I'm used to paying ikea prices, what is reasonable for a library card catalog file cabinet?
April 4, 2009 9:24 PM   Subscribe

What is a reasonable price to pay for a library card catalog cabinet?

I would really like to have a library card catalog cabinet, like the ones that held the thousands of catalog cards in all the small file drawers. I think it would look awesome in my office and make for great storage for all my small electronics projects.

The problem is that people who are selling these on craigslist and ebay are usually asking ~1000 dollars or so for the type I want. This seems really high to me. Anyone have a feel for a realistic range of prices?
posted by achmorrison to Home & Garden (21 answers total) 4 users marked this as a favorite
 
Shop around - I saw one in a clearance furniture outlet last month for around a hundred bucks.
posted by torquemaniac at 9:31 PM on April 4, 2009


"Realistic" is what the "real" market says.
You got it.
(Everybody seems to loves small drawers.)
posted by bru at 9:31 PM on April 4, 2009


Maybe it'd help if you could say a little more about what type you're looking for? I know I've seen card catalogue cabinets in good condition available for a LOT less than $1000 at local flea markets (more in the $150 - $200 range, actually), but maybe there's something special about the kind you're interested in?
posted by DingoMutt at 9:32 PM on April 4, 2009



"Realistic" is what the "real" market says.
You got it.
(Everybody seems to loves small drawers.)


I understand that, in principle. However, it is NOT clear to me that these units are actually SELLING for that amount. So, I wish I knew what they actually sold for. Especially since the craiglist ads usually also say "or best offer".

And I wish I knew where the cool clearance furniture outlets are. :)
posted by achmorrison at 9:36 PM on April 4, 2009


I'm looking for something that is 30-60 drawers, and usually taller than wider. I like the ones that have the slide-out shelves that you could use to pull the drawers out and set them on. I like the all wood kinds, but that's not an absolute must. I like the look and style of the one that is on the set of "Big Bang Theory".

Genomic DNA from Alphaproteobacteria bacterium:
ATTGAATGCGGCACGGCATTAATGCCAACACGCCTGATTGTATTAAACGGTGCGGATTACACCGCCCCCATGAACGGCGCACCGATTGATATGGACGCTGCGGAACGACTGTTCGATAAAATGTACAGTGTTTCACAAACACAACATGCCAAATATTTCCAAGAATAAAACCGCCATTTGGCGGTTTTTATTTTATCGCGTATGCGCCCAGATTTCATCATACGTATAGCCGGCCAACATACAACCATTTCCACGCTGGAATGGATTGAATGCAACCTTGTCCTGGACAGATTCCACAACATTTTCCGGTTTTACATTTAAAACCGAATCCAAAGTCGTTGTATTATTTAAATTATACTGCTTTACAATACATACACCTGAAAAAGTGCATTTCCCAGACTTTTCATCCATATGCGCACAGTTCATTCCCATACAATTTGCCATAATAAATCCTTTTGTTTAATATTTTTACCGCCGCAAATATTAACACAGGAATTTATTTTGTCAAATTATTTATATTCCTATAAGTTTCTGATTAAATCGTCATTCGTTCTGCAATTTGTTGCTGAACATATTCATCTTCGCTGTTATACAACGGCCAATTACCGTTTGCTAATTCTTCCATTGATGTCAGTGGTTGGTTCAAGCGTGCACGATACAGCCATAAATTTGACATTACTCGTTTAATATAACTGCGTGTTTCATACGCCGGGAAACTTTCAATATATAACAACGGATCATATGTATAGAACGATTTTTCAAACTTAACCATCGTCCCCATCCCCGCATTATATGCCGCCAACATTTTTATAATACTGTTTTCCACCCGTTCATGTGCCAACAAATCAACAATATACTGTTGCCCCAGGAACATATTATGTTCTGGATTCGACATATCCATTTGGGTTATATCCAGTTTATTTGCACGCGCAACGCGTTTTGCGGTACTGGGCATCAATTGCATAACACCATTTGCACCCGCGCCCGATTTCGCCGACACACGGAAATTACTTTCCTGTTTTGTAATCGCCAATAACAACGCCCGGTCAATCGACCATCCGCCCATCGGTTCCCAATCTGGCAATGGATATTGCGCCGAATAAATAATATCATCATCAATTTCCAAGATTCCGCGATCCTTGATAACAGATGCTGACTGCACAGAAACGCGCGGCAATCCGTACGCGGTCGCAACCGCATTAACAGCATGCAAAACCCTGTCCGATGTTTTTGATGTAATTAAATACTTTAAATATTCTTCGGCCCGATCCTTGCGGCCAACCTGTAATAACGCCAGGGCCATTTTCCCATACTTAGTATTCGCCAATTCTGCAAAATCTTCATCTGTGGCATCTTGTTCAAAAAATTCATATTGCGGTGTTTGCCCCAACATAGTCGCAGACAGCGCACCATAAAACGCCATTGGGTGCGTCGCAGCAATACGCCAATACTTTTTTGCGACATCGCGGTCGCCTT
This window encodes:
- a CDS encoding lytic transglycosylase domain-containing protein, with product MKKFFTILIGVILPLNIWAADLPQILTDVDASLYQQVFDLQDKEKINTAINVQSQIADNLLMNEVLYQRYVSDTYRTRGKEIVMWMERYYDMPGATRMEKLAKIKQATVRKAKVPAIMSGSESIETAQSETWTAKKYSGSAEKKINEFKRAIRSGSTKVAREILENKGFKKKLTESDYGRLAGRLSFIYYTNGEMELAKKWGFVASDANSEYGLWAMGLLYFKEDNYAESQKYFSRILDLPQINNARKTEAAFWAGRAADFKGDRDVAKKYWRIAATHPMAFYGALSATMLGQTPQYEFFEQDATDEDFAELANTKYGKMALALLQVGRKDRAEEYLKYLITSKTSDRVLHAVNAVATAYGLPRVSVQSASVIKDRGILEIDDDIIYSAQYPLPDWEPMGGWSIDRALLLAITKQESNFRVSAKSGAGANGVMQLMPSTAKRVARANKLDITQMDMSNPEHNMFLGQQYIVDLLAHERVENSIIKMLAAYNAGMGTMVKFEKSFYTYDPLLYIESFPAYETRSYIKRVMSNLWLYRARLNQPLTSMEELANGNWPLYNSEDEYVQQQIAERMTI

posted by achmorrison at 9:40 PM on April 4, 2009


I understand that, in principle. However, it is NOT clear to me that these units are actually SELLING for that amount. So, I wish I knew what they actually sold for. Especially since the craiglist ads usually also say "or best offer".

This isn't hard. Go on eBay, click on "advanced search" and then click on "completed listings."

Voila. One sold a week ago for $338.
posted by Dee Xtrovert at 10:00 PM on April 4, 2009 [2 favorites]


Good lord, we just gave one to the mailroom down the hallway for free.
posted by Foam Pants at 10:02 PM on April 4, 2009


There are two parallel markets: the one created by eBay/craigslist sellers, and the one of people who are basically giving them away, albeit in somewhat obscure ways, meaning that they get bought up by eBay/craigslist sellers. Retail and wholesale, in essence.

There's no "fair price" between those two markets. There's the going rate on the "look, I've done the work of tracking this down and listing it on eBay" market, and the going rate on the "I'm prepared to make call, traipse around storage facilities, and got a tip from a friend" market.

See if your local council or school district is getting rid: the age of library computerisation has generally passed, but you'll still find a few laggers. The county where I am uses a site to auction off its old stuff -- police interceptors, old computers, furniture -- and they've shown up from time to time at knock-down prices. Or, to put it another way: your ideal seller is someone for whom it's taking up valuable space, and their ideal buyer is someone who'll show up with a van and take it away on Monday morning.
posted by holgate at 10:23 PM on April 4, 2009